Co-op program’s costs affecting students
Job opportunities with a price gag
In 1969, the University of Regina launched its co-operative education program, the first in western Canada. Despite an initial focus on engineering students, over the past 50 years the program has significantly expanded to include students from all faculties. Within the co-op program, students complete at least three work terms, each of which is generally three to four months long, with an employer, or company focused in their field of interest or studies. As a result, students not only gain a break from their academic course load, but also gain valuable and paid work experience. Although the co-op program is similar to a practicum, or internship, it’s also different in three main ways. First, unlike both a practicum and internship, in which a wage is either rare, or non-existent, co-op students earn roughly $8,000 to $13,000 each work term according to statistics given by the university.
Second, in an internship or practicum, students obtain 12 to 16 months of experience with one employer or company. However, with a co-op placement, students gain the same amount of work experience, but with two to four different employers. Third, while an internship or practicum is more of an independent endeavour, co-op students receive much more initial support, advice and guidance from an advisor. Each faculty has a designated advisor in the co-op education department, responsible for helping students of that faculty.
When asked what role he plays in a student’s overall co-op experience, Science and Engineering Co-op Advisor, Carlo Palazzo, explained that he “helps students with their job search, works with them on their resume, so they can show their related skills to employers and conducts mock interviews.” In addition to helping co-op students, Palazzo also stated that co-op advisers also “market the program to outside employers and show the benefits of hiring a student.”
A recent business administration graduate, Erin Kwong, said her decision to pursue the co-op program was based on personal preference and societal expectations. “Even before I started university, many of my family and friends, who were either existing university students or graduates, [recommended that I] join the program. I thought it would be a great first stepping stone in my journey developing my professional career.”
In addition to its multiple benefits, there are also various important aspects to consider before signing up. A co-op placement will delay your expected graduation date by 12 to 16 months, but it is also not simply a job. Co-op students gain beneficial work experience, but not without a great deal of time and effort, both in and out of their job placements. At the end of their work term, students have to complete both a questionnaire and term report and must also be rated well by their employee in order to pass their co-op work placement.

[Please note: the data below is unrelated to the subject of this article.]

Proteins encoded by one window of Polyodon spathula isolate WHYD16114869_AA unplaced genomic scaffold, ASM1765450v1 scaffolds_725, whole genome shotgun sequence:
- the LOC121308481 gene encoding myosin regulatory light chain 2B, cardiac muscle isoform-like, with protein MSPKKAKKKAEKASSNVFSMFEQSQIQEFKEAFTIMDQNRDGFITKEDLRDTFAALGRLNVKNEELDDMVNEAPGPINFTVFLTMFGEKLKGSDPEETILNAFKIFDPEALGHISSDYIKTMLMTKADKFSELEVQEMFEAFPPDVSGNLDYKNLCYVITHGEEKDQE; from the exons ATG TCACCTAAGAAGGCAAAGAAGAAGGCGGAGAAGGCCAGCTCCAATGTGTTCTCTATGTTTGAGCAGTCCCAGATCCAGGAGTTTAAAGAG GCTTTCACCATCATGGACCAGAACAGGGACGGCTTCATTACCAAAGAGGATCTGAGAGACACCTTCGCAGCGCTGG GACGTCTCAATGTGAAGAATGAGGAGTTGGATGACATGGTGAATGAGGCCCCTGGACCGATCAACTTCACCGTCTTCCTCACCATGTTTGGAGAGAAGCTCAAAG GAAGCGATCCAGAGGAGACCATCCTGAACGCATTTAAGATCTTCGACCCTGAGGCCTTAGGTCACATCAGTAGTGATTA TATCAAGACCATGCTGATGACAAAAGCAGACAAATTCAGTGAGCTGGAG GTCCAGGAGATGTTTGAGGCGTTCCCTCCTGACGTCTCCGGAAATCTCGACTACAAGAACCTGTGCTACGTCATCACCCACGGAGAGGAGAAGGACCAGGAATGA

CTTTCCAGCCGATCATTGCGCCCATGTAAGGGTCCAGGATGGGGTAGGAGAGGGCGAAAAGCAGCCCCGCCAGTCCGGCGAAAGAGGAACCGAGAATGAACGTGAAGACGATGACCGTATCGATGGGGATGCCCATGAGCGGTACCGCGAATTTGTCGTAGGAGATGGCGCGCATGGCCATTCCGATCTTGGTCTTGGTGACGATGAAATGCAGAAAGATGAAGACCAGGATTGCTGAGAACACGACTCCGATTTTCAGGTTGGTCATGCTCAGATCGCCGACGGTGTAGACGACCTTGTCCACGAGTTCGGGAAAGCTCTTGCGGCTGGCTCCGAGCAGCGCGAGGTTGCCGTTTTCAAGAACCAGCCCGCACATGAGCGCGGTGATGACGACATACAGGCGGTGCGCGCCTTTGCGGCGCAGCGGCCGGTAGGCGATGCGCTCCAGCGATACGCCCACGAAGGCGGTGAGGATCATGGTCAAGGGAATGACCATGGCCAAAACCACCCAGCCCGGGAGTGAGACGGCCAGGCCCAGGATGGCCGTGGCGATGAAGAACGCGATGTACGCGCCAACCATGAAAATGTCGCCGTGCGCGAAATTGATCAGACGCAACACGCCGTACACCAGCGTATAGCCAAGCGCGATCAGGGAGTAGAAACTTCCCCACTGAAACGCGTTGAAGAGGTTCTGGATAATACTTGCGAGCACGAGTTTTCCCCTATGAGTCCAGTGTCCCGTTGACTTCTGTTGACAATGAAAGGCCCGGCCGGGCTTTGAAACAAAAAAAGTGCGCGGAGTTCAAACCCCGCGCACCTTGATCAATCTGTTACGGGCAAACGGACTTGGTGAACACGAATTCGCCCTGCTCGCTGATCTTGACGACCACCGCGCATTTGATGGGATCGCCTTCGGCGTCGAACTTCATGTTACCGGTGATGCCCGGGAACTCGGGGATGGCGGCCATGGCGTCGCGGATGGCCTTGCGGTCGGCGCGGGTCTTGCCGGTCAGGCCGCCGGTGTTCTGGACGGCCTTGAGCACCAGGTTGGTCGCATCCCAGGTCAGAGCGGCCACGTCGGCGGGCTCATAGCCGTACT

Furthermore, it is important to realize that the co-op program is not free, but rather costs $920 for a four-month placement. Despite this high cost, Palazzo believes that “the benefits outweigh the costs,” since “all co-op placements give [students] paid full-time positions.” Palazzo also elaborated that the money covers, “staff salaries and benefits, travelling for marketing/recruitment, student/employer job site visits, plus everything else required to administer operate [this] program.”
Students should also consider that relocating for their co-op term may be a possibility if there are no available work options within the city. For example, one student had to move to another city in Saskatchewan and pay for his rent and food, which resulted in having much less money at the end of his term than he had initially anticipated.
Despite these important considerations and potential downsides, many students argue that the co-op program is beneficial, providing an opportunity to gain essential skills, knowledge and valuable experience otherwise not possible within their degree.
According to Kwong, despite her later graduation date, she felt that both her “experience and time within the program was valuable.” Not only was she able to gain “tangible benefits, like receiving a paycheque, but also “intangible benefits, like connecting and building relationships, [which] is vital to being successful in finding employment, because [often] it’s not what you know, [but rather],who you know.”
Additionally, through the co-op program students are able to explore possible career options. From their work placement, students are able to learn what working in their field of interest is like and can narrow down potential future careers based on whether or not they enjoyed their work. In some situations, students enjoy their work placement and discover that this type of work is what they want to do within their future career. This reality is emphasized by Palazzo’s statement that “quite a few [former co-op] students return to a previous employer.”
For new students entering the co-op program, my friend offers some advice. “Ask questions when you are unsure about something and don’t be afraid to be wrong. Sometimes. . . the best learning experiences can come [from making] and learning from your mistakes.”
While the fall term application deadline has already passed, all interested students can visit the career centre located in the Riddell Centre for more information regarding the next work placement in Spring/Summer 2020.